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  1. So what is the USA lineup? A 2019 Evora 400 and the GT. Or is the GT a limited edition and already sold out? And in response to another commenter here, supercar go 0-60 in 3 seconds or less. And I’m being generous as the 992 Porsche 911 Carrera 4s with PDK gets to 60 mph in 3 seconds. This is quickly becoming a meaningless statistic
  2. I wish Lotus well, but they should look at the second gen NSX as a cautionary tale. Honda tried to make a budget Porsche 918/LaFerrari hybrid supercar. What they appear to have ended up doing is creating a car that has more tech than any other car close to its price point. That is the good part. The bad part is that the car is not appreciably better than other cars in its price point and is, in some ways, arguably worse. I would argue that the NSX is not selling because no one is interested in tech for the sake of tech that does not result in a better car. By most performance metrics, the car’s performance is nothing special given its competition. The car does have instant torque due to its electric motors, but turbo lag in turbo charged cars has gotten to be negligible. It’s not like the old days where there was a very appreciable lag before the turbos spooled up. The other major feature of the car is true torque vectoring which allows for a car that is very easy to drive fast. The downside is that these positives as accomplished by Honda requires 3 electric motors and a battery pack, resulting in a relatively heavy car with few reviewers commenting on any emotional appeal of the car. I just wonder if engineers are thinking about whether the EVs/hybrids are actually fun to drive, which is the whole point of sports/super cars.
  3. This may be a little off topic, but I have been thinking about what would be the last great analogue car. The press makes a big deal out of NA Porsches (GT3), Ferraris (Superfast 812) and Audis (R8). With the exception of the GT3, none have a manual as an option. I would think the Lotus would have to be in this conversation. And over the longer term, I suspect that Evora prices will begin to rise once people realize that, after maybe a manual GT3, there is only the Lotus Evora. Then again, once the baby boomers all die off or get too old to drive, the younger generations may not value manual shift or NA cars as all they know will be dual clutch transmissions and turbos.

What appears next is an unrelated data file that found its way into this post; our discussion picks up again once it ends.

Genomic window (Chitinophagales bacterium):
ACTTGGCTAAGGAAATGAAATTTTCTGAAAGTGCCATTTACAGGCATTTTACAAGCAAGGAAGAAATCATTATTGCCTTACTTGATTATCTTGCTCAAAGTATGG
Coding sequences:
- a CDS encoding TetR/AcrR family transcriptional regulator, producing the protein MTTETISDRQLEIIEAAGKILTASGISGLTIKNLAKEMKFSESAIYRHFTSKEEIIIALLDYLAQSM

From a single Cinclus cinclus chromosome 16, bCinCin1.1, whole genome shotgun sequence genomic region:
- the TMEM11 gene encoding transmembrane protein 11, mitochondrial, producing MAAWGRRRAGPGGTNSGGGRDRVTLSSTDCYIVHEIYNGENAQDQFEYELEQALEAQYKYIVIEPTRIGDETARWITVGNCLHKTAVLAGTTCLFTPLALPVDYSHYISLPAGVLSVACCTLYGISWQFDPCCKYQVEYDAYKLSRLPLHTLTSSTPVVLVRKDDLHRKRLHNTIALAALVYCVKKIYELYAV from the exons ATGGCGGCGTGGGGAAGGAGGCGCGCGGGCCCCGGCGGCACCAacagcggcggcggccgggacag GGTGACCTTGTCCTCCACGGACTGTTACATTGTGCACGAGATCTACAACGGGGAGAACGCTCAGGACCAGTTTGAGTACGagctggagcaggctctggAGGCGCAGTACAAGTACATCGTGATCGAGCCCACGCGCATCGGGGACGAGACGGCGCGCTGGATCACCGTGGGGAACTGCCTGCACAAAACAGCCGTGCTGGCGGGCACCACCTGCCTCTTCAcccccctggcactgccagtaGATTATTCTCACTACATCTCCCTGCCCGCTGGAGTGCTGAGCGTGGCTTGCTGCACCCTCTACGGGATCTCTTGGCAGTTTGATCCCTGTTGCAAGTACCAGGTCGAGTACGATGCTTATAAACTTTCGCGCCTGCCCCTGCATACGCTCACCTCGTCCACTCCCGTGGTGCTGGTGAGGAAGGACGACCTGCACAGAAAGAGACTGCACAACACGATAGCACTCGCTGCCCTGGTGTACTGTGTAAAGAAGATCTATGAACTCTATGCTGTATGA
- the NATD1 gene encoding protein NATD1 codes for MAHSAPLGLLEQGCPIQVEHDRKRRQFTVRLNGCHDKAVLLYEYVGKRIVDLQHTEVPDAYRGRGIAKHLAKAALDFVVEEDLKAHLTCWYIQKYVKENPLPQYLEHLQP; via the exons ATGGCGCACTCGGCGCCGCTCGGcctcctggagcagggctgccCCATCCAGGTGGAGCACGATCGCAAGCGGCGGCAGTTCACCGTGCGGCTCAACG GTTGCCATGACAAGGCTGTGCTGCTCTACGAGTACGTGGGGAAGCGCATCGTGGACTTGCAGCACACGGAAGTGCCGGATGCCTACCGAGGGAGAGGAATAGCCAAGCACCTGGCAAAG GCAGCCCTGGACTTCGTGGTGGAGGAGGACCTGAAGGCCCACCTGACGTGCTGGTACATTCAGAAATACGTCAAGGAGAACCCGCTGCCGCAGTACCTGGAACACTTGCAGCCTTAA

4. If you want to see where Lotus stands in the US currently, take a look at the auction site Bring A Trailer (BAT). Last year an 2017 Evora 400 with very few miles sold for $55,000. There is now a 2017 with 2500 miles on auction. With 2 days to go, bidding is at $58,000. On this same site, Porsches regularly sell for stupidly high prices. Announcements are not going to get it, especially when the announce is for a uber-expensive hypercar and a race car with little mention of renovation to their current line-up other than “stay tuned.”
  5. The Evora GT sound like the continuation of a ploy Lotus has had to employ in the past due to lack of a development budget: minor ECU map changes to get marginal increases in hp along with dropping weight thru the use of CF and taking things out that most people will just option back in (like AC and a radio). These days are thankfully coming to an end. The Evora GT is a placeholder, to keep Lotus in the US until truly new models start to arrive. It’s not that different from the 400 because Lotus either has not had time to develop a truly improved model or (more likely) resources are focused on new models. I suspect Lotus knows the GT will not be a sales success. Last time I checked, the GT wasn’t on the US Lotus website and there has been no advertising or press coverage of the car. To be fair, we have to give Lotus time to bring out some new product. It’s not like they have had the resources to do so before being purchased by Geely.
  6. Here is my BIG issue. If I was not on this forum, I would never know the GT existed. Just checked the Lotus (USA) website. It mentions the hypercar and the concept GT4, though there isn’t much there aside from mentioning the cars. It delves more into the Evora 400, but there is NO mention of the GT even though dealers are apparently taking deposits on it and I assume this is the only car you can order from Lotus in the USA!!!